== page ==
The Great American Aran AfghanIn July 2004, I started a nearly 2-year-long knitting class. We met once a month for 20 months to make 20, 12 x 12 inch Aran afghan squares from the book The Great American Aran Afghan. Right now, I'm about to finish my final square (I got behind, so I did 16 instead of 20), which means that all I have to do is block a few squares, sew them together, sew a border on them, and voila, I'll have an amazing heirloom-quality merino wool afghan. Below are the 16 squares including the one nearly finished (as is).
The ones that still look "wrinkly," folded, or rectangular instead of square are the ones that haven't been blocked yet, probably still one-third of the total. Blocking is boring, and it means shooing my kitties off my bed for a day, but I'll get these final ones done this week.
When the class started, I was an okay knitter. I was knitting in the intermediate range, and the first squares we did (some of the rust ones) took me the entire month to do, and were a tremendous struggle. Now, almost two years later, and thanks entirely to this class and the fantastic teacher we had, I'm now an advanced if not nearly expert knitter. Same with my classmates. We all turned the corner somewhere around the 9- or 10-month mark.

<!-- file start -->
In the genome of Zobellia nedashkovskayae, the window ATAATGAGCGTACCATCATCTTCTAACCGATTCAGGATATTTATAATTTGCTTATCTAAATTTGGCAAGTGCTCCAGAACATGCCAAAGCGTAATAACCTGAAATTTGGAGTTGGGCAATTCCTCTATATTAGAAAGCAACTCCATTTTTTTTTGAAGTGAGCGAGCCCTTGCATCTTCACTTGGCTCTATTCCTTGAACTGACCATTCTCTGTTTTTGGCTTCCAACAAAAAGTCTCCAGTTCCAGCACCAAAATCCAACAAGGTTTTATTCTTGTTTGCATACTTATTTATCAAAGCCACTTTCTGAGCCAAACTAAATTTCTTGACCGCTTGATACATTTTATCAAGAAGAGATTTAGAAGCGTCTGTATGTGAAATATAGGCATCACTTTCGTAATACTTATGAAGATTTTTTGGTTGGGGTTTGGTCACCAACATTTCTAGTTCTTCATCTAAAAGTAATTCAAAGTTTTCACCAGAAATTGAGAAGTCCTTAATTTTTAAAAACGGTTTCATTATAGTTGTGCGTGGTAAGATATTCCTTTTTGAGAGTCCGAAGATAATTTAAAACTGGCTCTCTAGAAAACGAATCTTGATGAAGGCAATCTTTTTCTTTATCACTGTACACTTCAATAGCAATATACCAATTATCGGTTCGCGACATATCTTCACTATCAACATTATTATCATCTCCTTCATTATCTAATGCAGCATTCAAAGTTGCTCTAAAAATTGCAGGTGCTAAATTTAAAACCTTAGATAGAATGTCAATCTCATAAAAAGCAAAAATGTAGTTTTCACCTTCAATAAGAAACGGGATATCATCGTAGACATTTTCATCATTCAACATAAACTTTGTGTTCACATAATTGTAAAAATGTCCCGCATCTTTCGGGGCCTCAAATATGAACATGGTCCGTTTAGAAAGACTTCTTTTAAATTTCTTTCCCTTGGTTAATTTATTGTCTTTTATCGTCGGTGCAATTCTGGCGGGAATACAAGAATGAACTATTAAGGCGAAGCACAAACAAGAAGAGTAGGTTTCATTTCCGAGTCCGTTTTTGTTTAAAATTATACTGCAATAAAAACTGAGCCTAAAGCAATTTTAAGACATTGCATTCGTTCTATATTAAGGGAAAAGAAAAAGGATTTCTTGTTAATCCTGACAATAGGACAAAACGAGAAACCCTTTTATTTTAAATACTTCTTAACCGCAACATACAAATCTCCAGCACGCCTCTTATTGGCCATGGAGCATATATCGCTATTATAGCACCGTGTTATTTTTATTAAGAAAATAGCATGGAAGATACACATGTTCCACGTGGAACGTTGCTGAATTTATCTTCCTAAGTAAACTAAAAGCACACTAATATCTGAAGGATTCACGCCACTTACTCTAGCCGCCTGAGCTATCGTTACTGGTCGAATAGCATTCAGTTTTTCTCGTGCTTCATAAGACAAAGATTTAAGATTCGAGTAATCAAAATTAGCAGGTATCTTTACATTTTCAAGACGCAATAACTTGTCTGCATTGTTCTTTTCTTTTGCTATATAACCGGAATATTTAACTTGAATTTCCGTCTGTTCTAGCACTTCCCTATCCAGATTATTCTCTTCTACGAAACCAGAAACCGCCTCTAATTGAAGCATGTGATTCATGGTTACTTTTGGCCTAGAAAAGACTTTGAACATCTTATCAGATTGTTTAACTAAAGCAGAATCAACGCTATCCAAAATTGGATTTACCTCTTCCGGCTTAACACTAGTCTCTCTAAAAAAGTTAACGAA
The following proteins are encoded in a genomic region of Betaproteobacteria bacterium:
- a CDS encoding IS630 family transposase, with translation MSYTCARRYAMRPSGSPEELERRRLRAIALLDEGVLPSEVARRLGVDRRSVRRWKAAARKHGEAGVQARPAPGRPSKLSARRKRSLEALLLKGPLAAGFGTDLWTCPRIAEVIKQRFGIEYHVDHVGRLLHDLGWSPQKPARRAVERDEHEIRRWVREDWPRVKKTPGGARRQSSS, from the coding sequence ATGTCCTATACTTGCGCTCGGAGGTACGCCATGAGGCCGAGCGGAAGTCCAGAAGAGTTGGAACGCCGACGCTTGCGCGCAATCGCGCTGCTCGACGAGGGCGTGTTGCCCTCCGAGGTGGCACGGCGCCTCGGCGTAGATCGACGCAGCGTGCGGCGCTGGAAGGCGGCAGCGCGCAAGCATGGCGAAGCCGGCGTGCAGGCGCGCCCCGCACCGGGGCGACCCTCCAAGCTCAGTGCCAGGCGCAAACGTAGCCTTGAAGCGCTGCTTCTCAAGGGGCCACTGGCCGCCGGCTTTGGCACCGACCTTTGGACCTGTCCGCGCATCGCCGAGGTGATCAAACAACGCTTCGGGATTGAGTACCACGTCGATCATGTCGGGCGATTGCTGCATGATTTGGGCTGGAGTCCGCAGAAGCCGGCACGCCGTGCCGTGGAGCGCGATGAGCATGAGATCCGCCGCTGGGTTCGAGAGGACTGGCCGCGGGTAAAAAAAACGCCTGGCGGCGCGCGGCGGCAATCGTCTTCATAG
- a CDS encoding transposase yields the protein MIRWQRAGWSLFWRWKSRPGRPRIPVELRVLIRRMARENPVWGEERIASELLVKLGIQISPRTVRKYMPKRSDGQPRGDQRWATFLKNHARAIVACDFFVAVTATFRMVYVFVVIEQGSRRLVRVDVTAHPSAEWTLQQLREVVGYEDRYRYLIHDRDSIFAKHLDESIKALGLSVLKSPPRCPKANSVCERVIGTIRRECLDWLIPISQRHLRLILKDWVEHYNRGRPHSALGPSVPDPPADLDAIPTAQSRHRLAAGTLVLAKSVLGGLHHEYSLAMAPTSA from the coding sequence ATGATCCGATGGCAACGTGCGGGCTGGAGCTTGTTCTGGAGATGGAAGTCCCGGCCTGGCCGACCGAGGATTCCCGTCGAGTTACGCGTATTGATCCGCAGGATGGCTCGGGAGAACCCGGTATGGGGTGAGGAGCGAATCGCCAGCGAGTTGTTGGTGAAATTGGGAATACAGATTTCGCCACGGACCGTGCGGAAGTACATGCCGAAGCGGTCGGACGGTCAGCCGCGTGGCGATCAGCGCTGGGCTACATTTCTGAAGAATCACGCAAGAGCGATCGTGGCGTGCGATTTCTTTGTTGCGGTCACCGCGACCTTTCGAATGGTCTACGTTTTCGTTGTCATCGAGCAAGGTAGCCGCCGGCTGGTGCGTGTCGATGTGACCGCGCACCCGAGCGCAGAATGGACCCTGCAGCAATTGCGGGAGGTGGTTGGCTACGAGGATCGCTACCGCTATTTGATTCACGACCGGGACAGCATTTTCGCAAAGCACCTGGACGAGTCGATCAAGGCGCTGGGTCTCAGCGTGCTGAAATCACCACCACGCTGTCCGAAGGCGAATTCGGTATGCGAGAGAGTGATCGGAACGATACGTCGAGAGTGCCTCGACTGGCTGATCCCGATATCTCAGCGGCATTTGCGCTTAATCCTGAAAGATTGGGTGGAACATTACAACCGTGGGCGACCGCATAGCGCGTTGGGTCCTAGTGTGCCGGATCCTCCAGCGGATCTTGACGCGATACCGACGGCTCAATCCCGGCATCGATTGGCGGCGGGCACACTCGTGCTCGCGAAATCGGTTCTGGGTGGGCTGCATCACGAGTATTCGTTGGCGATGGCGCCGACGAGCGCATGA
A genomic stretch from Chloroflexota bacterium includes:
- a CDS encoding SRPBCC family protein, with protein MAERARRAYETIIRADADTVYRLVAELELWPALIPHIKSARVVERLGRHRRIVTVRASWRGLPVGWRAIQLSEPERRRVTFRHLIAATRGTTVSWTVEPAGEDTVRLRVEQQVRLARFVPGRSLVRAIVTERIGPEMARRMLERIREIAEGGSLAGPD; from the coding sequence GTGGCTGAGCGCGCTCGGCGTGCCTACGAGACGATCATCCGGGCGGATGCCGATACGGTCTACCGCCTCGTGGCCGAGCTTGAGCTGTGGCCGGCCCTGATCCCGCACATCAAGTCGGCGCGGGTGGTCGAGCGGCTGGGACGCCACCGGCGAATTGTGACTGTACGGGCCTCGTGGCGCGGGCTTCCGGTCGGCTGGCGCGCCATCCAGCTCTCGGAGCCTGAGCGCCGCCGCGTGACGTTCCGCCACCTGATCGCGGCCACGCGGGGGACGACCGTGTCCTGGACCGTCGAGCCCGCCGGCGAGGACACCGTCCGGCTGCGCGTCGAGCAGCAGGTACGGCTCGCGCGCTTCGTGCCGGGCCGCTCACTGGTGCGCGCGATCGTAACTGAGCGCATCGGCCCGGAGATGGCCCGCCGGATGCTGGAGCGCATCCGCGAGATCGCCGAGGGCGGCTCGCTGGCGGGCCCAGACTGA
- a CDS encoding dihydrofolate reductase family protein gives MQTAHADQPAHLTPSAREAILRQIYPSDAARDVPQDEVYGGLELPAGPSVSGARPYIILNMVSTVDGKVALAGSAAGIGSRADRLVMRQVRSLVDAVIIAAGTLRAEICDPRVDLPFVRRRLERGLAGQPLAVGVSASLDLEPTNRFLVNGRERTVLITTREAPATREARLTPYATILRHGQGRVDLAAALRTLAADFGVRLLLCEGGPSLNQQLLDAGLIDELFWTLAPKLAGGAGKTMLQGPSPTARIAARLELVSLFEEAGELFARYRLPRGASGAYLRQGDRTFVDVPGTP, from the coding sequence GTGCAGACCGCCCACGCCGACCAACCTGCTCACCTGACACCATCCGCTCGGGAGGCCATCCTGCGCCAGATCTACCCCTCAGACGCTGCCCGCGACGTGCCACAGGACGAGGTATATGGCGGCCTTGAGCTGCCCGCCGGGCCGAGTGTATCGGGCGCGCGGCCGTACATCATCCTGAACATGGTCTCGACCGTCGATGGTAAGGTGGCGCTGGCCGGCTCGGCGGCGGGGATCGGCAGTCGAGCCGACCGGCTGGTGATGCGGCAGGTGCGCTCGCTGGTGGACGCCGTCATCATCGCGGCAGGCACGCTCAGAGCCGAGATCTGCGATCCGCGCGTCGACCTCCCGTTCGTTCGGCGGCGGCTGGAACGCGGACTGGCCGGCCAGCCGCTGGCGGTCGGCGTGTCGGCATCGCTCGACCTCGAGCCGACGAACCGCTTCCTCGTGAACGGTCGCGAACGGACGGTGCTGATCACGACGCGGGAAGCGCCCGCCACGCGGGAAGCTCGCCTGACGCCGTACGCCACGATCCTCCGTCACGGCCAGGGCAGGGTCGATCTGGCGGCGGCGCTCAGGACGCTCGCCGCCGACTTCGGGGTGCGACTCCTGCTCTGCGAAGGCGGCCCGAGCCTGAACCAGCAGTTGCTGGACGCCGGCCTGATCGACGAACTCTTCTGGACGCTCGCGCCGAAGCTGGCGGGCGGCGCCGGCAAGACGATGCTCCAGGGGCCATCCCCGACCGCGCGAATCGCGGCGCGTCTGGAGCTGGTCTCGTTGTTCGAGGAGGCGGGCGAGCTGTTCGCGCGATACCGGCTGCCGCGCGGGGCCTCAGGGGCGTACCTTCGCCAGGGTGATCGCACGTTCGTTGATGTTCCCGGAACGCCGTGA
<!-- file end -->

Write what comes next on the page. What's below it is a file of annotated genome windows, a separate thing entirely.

Because I have to do things differently than the rest of the class, I didn't make an all cream-colored afghan. No, I opted for to make mine in four neutral shades as you'll see below. (If by some miracle I decide in the next few days to go ahead and make 20 instead of 16 squares, my next color will be sand.) This is almost two years worth of work, so be gentle.
These are the gray squares; obviously, the first one is still in progress:
These are the rust squares:
The camel squares:
And finally, the taupe squares. I don't know why this color photographed so inconsistently. They are all the same color, and I'd say that color is closest to this top one: